How an Oscar-nominated director getting caught up in Trump’s travel ban recall lessons learned on a strange trip to Iran

Asghar Farhadi
Iranian filmmaker Asghar Farhadi, in Los Angeles on Jan. 10, before the Trump administration’s ban on travel to the U.S. from seven countries, including Iran. (Marcus Yam / Los Angeles Times)

The border guard took my passport and grunted. Two more guards arrived, eyed me, inspected my papers and led me to a room. The door closed. Never a good sign.

It was around 3 a.m. in Tehran’s international airport and my presence had disrupted the calm of a winter’s night. Whispers, asides, a commander was summoned.

Days before I landed in December 2002, the Iranian government had ordered that American journalists be fingerprinted and questioned on entering the country. The decree was in retaliation for “American officials’ insulting behavior toward Iranian nationals.” I sat beneath a portrait of Ayatollah Khomeini. A man walked into the room with a fingerprint pad, ink and paper. He took my hand but seemed confused; the guards pressed in closer, watching.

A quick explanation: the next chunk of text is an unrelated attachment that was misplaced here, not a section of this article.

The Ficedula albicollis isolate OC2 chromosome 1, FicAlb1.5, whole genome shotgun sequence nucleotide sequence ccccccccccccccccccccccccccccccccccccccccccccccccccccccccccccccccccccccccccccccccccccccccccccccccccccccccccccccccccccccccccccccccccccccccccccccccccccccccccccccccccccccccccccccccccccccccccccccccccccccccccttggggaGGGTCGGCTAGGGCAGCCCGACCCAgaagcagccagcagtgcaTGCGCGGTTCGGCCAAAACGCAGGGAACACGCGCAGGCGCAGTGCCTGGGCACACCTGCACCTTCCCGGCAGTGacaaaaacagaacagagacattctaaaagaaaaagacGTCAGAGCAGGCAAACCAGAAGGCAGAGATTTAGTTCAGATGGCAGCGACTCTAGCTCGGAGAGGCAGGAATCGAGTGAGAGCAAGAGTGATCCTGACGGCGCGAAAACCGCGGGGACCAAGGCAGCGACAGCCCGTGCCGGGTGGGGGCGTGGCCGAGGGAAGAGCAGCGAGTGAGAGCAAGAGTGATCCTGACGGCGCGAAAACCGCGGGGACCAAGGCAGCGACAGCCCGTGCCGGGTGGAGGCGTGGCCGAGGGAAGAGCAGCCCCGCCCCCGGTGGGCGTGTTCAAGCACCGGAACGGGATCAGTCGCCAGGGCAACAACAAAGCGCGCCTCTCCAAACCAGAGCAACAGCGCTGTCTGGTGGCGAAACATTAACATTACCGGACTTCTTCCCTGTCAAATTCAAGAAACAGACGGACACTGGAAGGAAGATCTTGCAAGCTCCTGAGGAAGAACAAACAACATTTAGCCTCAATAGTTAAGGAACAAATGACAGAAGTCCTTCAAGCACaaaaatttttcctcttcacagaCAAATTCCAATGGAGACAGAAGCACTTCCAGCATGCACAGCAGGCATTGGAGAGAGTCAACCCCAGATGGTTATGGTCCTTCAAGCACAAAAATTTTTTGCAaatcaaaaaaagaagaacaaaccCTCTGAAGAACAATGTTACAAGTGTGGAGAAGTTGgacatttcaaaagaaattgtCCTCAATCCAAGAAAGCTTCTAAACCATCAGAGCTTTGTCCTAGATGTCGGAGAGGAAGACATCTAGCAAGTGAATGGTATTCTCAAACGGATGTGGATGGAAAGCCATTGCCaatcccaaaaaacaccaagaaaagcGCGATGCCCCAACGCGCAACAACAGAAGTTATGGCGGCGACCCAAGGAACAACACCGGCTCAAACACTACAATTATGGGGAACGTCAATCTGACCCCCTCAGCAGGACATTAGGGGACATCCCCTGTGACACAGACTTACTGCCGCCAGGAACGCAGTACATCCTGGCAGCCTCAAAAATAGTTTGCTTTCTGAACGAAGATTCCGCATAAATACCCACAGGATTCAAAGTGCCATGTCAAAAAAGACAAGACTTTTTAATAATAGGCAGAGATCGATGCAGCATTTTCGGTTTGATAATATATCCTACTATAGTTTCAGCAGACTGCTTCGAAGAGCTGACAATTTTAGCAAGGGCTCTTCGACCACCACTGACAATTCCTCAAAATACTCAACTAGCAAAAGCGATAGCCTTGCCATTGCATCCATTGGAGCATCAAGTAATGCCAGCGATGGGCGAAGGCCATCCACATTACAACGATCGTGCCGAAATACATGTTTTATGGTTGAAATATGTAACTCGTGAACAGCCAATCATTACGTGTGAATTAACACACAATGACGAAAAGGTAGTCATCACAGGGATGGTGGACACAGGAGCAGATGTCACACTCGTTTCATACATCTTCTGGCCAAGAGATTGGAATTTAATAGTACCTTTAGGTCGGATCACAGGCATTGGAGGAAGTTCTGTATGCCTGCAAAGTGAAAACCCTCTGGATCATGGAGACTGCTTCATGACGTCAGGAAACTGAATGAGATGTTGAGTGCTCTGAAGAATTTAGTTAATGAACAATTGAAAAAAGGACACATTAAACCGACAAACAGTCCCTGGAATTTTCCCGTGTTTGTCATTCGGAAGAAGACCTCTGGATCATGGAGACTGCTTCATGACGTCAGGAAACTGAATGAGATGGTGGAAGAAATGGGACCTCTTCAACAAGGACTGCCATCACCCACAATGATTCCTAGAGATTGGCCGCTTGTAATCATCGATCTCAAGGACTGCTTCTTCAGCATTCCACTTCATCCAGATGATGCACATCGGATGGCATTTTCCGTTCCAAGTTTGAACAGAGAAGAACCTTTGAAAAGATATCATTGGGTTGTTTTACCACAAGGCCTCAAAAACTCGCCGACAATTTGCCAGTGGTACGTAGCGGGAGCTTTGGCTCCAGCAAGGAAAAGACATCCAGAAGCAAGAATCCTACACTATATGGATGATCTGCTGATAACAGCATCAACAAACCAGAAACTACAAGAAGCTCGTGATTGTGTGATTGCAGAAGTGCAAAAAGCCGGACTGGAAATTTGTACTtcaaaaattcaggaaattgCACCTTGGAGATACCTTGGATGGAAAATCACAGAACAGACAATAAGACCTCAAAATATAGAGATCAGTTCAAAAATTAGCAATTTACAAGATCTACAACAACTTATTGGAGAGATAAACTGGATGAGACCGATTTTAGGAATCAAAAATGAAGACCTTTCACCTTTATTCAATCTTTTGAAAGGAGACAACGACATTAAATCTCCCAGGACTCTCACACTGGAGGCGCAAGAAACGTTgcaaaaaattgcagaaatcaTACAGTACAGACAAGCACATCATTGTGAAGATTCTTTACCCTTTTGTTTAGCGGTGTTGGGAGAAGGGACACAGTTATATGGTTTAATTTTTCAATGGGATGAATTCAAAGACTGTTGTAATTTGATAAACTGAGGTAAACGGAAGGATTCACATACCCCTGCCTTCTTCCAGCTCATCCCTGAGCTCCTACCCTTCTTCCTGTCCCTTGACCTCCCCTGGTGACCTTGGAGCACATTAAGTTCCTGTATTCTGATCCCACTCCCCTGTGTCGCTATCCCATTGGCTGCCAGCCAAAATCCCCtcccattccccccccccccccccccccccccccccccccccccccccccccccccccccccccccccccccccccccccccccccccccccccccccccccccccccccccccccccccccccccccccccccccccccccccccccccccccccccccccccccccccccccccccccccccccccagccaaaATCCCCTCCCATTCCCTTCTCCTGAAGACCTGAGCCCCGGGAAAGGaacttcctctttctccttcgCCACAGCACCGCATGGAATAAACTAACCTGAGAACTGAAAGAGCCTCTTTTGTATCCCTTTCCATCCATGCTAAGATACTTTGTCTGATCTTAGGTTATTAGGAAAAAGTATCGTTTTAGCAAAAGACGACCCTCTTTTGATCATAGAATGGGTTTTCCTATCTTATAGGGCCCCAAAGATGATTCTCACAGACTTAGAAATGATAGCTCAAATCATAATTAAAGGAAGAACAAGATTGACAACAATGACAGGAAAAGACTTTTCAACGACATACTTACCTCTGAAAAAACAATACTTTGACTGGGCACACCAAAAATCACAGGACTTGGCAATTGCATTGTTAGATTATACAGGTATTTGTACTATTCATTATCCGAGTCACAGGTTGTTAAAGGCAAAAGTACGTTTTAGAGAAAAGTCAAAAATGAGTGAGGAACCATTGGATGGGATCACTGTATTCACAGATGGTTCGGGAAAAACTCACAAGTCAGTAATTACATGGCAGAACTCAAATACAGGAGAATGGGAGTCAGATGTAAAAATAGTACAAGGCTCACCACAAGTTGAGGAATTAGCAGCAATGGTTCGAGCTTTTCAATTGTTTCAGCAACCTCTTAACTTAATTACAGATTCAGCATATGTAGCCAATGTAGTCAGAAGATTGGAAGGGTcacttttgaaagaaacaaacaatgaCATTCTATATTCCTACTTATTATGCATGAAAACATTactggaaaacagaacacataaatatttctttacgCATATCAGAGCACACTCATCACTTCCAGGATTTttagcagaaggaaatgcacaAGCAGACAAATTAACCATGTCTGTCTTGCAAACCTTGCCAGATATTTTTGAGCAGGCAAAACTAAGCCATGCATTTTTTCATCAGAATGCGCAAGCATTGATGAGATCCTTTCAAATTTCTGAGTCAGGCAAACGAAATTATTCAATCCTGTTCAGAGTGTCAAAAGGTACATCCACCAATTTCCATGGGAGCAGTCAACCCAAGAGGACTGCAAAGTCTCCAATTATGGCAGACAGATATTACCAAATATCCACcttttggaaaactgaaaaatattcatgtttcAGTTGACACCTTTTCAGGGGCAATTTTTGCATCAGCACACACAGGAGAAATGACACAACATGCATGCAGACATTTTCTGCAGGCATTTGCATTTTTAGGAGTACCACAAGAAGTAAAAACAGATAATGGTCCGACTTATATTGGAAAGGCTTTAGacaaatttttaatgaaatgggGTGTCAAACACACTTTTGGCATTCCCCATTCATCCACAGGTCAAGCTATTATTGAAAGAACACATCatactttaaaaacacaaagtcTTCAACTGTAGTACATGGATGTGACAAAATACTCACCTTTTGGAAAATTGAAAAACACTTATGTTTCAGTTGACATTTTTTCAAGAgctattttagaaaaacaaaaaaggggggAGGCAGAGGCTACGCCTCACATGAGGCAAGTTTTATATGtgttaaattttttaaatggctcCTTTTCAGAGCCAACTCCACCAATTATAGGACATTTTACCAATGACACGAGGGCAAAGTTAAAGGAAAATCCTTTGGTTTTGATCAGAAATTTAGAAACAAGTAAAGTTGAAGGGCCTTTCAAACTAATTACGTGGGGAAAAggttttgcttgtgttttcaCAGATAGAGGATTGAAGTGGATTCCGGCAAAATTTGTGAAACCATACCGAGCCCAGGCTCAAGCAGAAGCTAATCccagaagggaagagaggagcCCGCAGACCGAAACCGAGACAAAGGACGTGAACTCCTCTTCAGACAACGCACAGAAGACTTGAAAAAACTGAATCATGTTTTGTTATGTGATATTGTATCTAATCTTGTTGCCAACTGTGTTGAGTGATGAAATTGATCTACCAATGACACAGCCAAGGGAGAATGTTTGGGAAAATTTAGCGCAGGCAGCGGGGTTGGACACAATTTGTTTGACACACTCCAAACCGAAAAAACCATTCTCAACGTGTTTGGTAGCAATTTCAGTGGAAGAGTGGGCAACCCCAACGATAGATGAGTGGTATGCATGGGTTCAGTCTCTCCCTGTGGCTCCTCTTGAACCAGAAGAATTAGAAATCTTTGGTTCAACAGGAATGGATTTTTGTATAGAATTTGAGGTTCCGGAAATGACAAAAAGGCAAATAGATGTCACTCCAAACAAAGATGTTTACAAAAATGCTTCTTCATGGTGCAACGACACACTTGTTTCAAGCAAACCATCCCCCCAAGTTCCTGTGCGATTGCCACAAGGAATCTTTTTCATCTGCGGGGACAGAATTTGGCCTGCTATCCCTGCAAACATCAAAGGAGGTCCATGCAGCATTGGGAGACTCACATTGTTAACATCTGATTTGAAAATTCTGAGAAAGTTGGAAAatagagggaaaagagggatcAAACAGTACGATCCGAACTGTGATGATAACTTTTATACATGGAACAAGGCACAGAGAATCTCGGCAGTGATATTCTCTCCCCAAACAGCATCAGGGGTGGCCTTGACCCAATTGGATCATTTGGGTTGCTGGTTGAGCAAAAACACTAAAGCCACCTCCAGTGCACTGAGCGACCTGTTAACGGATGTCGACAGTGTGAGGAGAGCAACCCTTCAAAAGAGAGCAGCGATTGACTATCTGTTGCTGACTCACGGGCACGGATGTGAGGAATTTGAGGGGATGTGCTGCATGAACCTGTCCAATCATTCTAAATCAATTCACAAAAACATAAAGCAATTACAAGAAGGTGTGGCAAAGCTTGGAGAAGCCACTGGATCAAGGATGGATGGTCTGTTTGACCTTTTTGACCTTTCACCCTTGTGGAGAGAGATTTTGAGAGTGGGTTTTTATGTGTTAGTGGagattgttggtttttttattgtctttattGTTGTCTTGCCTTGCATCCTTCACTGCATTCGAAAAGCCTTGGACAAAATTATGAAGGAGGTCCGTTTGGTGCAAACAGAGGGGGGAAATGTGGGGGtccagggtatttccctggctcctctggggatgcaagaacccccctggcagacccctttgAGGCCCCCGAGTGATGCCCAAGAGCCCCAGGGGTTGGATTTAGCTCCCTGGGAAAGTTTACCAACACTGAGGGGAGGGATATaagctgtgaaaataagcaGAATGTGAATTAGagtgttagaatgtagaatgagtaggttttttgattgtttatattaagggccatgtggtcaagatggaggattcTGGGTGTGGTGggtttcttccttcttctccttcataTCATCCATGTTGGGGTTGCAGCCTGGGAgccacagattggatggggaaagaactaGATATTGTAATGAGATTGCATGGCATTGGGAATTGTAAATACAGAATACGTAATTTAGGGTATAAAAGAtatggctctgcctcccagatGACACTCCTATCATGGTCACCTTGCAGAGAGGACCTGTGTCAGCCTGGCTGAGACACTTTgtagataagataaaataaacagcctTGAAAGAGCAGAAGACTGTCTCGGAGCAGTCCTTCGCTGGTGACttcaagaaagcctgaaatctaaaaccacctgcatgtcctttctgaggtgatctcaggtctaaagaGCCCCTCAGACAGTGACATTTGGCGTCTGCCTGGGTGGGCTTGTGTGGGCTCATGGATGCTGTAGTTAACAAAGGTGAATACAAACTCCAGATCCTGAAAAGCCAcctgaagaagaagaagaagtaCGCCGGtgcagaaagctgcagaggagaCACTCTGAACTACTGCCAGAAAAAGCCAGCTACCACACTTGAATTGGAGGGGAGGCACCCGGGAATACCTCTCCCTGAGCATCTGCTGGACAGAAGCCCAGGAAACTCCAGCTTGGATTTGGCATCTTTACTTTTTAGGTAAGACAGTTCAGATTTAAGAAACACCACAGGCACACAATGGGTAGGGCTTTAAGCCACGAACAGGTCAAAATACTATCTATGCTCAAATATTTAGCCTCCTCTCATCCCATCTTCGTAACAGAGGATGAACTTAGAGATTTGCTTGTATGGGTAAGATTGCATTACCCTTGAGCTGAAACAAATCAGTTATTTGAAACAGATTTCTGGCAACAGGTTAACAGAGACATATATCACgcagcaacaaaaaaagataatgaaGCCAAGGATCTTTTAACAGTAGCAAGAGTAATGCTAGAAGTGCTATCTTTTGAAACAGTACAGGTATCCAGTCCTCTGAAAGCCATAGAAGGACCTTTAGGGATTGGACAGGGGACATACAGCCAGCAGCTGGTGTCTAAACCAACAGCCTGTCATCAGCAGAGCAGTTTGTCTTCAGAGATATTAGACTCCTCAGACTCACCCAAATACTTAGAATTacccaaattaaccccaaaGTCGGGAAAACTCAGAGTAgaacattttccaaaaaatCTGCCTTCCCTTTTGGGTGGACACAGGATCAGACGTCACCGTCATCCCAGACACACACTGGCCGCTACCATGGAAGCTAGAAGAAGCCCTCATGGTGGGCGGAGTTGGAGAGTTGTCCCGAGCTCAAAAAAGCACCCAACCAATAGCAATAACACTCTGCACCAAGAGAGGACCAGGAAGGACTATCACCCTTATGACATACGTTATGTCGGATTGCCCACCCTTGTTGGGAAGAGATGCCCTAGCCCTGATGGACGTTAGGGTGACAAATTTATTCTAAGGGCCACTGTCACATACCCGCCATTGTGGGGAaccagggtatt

The man rolled one of my fingers over the pad. Too much ink. The print smudged. He grabbed a second finger. Another unreadable blur. The commander grew agitated. Bursts of Farsi crackled around me; the guards appeared to be giving advice to the man with the ink. The man yelled back. No one was sure of the procedure. What had begun as menacing slipped into farce. The commander sighed and, wanting to regain control of the situation, ordered tea.

The man with ink handed me a tissue. I wiped my stained fingers. The guards laughed. The tea came. Silence fell. We were an American and four or five Iranians with no common language. We nodded and gestured, men caught up in the politics of their governments, stirring sugar and sipping tea in the strange circumstances of the night.

I was reminded of that moment on Sunday when Iranian director Asghar Farhadi announced that he would not be traveling back Los Angeles next month to attend the Academy Awards. His movie “The Salesman” is nominated for an Oscar for foreign language film. Farhadi’s decision came after President Trump’s executive order to suspend the U.S. refugee program and temporarily prohibit entry to citizens of seven predominantly Muslim nations.

Farhadi could have applied for an artistic waiver, but like Taraneh Alidoosti, the star of “The Salesman,” he decided to take a moral stand. In a statement directed at Trump and Iran’s religious conservatives, he said:

“For years on both sides of the ocean, groups of hard-liners have tried to present to their people unrealistic and fearful images of various nations and cultures in order to turn their differences into disagreements, their disagreements into enmities and their enmities into fears….